Repo-ing a massage chair.
Repo-ing a massage chair.
"I prefer books and movies where the conflict isn't of the extreme cannibal apocalypse variety I guess." Redsfaithful
I am at work so I can't look into this further, but does anyone have other rankings for those teams WOY posted as well? For example, team ERA? Team batting average? Just curious...
Since when does one years worth of data constitute a proof?
Looking at over 30 years worth of data shows that there is a .780 correlation coefficients between OBP and runs scored. Direct, no, but no stat is going to give a direct correlation unless it is with itself. Oh, XR, RC are about .98 for their correlation coefficient which pretty close to direct. OPS is also in the .9's. And oh my, it uses elements of, dare I say it, OBP.
Apart from announcer fixations that seem to come and go in trends, I don't know that there is any truly overrated skill in baseball because it's such a game of strategy. Something can be worthless in four straight games and then become absolutely crucial in the fifth. It's not like football or basketball where speed and strength and good instincts can help you barrell through a lot of tight spots. Baseball is a slower game, there's more time to put thought into a lot of the decisions and so all of those skills can come in very handy at some point.
And I still love Jason LaRue as a catcher
There is no such thing as a pitching prospect.
Actually, I just ran a very quick regression of runs vs. OBP from ESPN.com and below are the results. Now, I'm using "runs" scored, not team runs scored, so the totals are very slightly off. But it's just a tad more rigorous than what you've done. The x-axis is runs scored and the y-axis is team OBP. They should be flipped for a formal analysis, but for the purpose of correlation coefficients the numbers end up the same. The R-squared value you see is called the "squared correlation coeffcient".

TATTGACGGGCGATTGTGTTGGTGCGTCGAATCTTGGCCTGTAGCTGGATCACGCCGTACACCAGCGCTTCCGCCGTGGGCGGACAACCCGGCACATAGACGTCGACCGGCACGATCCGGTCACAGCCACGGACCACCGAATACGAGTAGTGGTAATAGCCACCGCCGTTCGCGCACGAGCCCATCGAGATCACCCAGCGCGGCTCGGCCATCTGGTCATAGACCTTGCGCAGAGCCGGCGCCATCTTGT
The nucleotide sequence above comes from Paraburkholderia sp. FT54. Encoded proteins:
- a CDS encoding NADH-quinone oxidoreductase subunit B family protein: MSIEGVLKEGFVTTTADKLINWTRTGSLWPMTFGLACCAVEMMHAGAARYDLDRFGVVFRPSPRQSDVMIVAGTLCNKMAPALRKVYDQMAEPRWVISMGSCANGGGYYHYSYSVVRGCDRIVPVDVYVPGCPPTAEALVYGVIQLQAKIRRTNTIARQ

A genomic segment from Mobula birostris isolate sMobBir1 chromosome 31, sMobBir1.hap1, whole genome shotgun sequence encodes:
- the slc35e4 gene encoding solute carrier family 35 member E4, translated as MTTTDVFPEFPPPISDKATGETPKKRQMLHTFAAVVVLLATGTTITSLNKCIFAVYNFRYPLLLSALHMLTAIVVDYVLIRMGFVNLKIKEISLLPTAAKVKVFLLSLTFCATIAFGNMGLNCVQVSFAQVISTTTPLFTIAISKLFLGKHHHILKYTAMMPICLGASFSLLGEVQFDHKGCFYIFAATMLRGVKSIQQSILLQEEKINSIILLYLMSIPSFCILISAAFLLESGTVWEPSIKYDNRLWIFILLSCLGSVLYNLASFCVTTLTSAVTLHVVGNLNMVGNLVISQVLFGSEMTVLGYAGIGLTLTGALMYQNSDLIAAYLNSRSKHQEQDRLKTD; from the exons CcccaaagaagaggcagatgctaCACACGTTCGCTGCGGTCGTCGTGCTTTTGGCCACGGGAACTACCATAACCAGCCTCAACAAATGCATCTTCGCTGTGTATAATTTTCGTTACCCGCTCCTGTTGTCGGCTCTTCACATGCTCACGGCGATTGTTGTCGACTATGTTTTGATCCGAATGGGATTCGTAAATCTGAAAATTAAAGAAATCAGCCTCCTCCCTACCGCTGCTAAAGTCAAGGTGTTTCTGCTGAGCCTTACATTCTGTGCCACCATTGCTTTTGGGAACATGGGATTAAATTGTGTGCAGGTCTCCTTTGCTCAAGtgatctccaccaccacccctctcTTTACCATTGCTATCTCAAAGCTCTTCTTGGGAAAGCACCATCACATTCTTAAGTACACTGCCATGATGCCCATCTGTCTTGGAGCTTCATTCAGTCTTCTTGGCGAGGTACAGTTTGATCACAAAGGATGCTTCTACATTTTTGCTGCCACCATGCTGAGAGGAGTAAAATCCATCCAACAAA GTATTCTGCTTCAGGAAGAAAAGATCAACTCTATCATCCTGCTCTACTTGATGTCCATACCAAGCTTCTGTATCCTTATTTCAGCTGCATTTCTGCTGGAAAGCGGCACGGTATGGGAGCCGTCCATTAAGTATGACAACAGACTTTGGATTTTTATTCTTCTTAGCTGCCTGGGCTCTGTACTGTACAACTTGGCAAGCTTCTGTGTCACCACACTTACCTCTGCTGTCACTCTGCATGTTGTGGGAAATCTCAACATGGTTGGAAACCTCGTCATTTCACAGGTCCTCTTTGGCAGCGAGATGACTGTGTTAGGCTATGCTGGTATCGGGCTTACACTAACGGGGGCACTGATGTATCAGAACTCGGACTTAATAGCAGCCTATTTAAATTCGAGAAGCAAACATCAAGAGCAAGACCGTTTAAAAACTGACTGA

Correlation is value between -1 and 1 which describes the percentage of variation in Y which can be attributed to the variation in X. A correlation of -1 is "perfect negative correlation" -- as X goes up by 1 unit, Y goes down by 1 unit. A correlation of +1 is "perfective positive correlation". As X goes up by 1 unit, Y goes up by 1 unit. A correlation of 0 is no correlation at all. As X goes up or down by 1 unit, we have no clue wtf Y is doing...
We square the r value so that it's always positive for comparison. We care more about the strength of the relationship, not the direction. An r-squared below .15-.2 is considered weak, .2-.4 moderate, and above .4 strong.
As you can see below, the r-squared for OBP and Runs is .64. FYI, the r-squared of BA and Runs is .45 and the r-squared of OPS and Runs is .87. In other words, OBP tells you quite a bit about runs -- more than batting average, less than OPS. Of all the crazy advanced metrics you'll see bandied about, none of them does much to improve on OPS form this perspective. The r-squared of the best metrics available is only .9, so look at OPS and understand that as far understanding "what causes runs" -- OPS is a very darn good measurement, followed by OBP and BA respectively.
No offense intended, and I'm certainly not the mathematician other's here are, but don't knock something you obviously don't understand.